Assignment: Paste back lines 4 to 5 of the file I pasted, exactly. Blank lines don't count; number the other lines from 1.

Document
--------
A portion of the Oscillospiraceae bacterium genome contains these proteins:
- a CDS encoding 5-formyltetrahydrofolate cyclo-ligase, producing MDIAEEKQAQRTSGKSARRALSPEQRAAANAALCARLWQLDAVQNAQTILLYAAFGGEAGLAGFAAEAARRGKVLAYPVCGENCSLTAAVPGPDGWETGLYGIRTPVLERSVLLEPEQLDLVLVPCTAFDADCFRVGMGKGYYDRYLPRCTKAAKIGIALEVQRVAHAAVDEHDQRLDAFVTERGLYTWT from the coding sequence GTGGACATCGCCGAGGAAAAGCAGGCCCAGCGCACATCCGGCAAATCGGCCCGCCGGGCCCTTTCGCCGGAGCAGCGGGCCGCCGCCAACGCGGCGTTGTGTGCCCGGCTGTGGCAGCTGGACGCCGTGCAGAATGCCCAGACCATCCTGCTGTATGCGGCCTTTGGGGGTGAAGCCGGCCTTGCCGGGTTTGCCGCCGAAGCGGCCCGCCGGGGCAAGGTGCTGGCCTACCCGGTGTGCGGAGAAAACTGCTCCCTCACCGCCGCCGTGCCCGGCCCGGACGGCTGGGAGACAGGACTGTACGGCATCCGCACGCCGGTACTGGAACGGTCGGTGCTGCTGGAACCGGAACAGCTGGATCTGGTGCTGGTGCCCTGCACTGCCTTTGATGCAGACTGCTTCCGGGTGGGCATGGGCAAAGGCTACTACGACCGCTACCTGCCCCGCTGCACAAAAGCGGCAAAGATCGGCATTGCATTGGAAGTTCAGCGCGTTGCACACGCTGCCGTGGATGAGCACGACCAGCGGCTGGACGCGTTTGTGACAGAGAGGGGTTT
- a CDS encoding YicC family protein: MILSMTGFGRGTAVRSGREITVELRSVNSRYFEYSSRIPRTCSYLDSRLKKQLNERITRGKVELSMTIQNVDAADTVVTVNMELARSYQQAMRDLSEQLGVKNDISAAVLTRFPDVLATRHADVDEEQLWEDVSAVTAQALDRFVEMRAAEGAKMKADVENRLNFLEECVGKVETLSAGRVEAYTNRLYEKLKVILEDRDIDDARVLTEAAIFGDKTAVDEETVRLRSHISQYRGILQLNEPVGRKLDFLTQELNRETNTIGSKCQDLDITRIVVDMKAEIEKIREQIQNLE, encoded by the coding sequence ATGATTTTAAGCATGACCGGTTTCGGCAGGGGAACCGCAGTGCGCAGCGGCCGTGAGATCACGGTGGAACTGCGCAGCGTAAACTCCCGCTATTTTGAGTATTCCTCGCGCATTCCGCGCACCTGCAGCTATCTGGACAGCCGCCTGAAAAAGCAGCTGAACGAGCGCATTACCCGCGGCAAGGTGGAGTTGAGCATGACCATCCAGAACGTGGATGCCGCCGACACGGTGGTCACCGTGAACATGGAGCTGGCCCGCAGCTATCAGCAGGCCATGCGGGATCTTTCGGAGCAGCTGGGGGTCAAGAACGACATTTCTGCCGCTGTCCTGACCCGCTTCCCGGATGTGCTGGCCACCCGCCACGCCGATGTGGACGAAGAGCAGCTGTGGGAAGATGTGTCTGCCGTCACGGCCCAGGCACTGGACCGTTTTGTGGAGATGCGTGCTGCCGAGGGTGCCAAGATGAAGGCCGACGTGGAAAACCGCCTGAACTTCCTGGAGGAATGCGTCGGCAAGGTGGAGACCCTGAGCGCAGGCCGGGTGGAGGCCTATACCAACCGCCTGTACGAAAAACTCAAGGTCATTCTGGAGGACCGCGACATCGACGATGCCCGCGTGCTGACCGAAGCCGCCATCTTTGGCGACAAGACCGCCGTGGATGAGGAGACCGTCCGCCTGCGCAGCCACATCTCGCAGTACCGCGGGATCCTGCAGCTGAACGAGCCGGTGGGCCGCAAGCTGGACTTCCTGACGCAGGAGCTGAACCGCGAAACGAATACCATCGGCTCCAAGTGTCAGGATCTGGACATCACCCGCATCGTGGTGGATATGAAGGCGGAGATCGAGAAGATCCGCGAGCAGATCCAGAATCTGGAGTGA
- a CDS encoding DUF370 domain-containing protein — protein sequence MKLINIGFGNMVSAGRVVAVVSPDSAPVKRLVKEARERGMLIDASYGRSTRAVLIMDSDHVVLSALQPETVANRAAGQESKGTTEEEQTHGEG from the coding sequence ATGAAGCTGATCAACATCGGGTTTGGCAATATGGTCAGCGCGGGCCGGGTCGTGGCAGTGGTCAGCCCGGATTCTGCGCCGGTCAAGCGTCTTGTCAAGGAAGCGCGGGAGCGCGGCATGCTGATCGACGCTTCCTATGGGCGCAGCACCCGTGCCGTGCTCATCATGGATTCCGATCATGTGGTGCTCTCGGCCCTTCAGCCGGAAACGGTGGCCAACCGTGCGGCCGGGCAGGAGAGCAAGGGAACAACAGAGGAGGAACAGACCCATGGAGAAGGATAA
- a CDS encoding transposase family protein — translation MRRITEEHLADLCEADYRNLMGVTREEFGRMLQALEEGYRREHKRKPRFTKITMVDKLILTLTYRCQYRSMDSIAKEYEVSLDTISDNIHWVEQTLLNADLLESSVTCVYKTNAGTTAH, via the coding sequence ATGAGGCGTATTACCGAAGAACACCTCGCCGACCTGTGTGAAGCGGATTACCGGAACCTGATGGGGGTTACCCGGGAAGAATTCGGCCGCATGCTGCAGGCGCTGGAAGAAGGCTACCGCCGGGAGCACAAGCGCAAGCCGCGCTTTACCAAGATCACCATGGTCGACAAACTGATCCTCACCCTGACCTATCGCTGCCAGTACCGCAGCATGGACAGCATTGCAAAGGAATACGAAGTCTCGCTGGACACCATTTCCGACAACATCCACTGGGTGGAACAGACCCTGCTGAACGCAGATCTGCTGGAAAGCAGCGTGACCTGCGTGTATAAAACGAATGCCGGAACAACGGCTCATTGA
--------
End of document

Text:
- a CDS encoding DUF370 domain-containing protein — protein sequence MKLINIGFGNMVSAGRVVAVVSPDSAPVKRLVKEARERGMLIDASYGRSTRAVLIMDSDHVVLSALQPETVANRAAGQESKGTTEEEQTHGEG from the coding sequence ATGAAGCTGATCAACATCGGGTTTGGCAATATGGTCAGCGCGGGCCGGGTCGTGGCAGTGGTCAGCCCGGATTCTGCGCCGGTCAAGCGTCTTGTCAAGGAAGCGCGGGAGCGCGGCATGCTGATCGACGCTTCCTATGGGCGCAGCACCCGTGCCGTGCTCATCATGGATTCCGATCATGTGGTGCTCTCGGCCCTTCAGCCGGAAACGGTGGCCAACCGTGCGGCCGGGCAGGAGAGCAAGGGAACAACAGAGGAGGAACAGACCCATGGAGAAGGATAA
- a CDS encoding transposase family protein — translation MRRITEEHLADLCEADYRNLMGVTREEFGRMLQALEEGYRREHKRKPRFTKITMVDKLILTLTYRCQYRSMDSIAKEYEVSLDTISDNIHWVEQTLLNADLLESSVTCVYKTNAGTTAH, via the coding sequence ATGAGGCGTATTACCGAAGAACACCTCGCCGACCTGTGTGAAGCGGATTACCGGAACCTGATGGGGGTTACCCGGGAAGAATTCGGCCGCATGCTGCAGGCGCTGGAAGAAGGCTACCGCCGGGAGCACAAGCGCAAGCCGCGCTTTACCAAGATCACCATGGTCGACAAACTGATCCTCACCCTGACCTATCGCTGCCAGTACCGCAGCATGGACAGCATTGCAAAGGAATACGAAGTCTCGCTGGACACCATTTCCGACAACATCCACTGGGTGGAACAGACCCTGCTGAACGCAGATCTGCTGGAAAGCAGCGTGACCTGCGTGTATAAAACGAATGCCGGAACAACGGCTCATTGA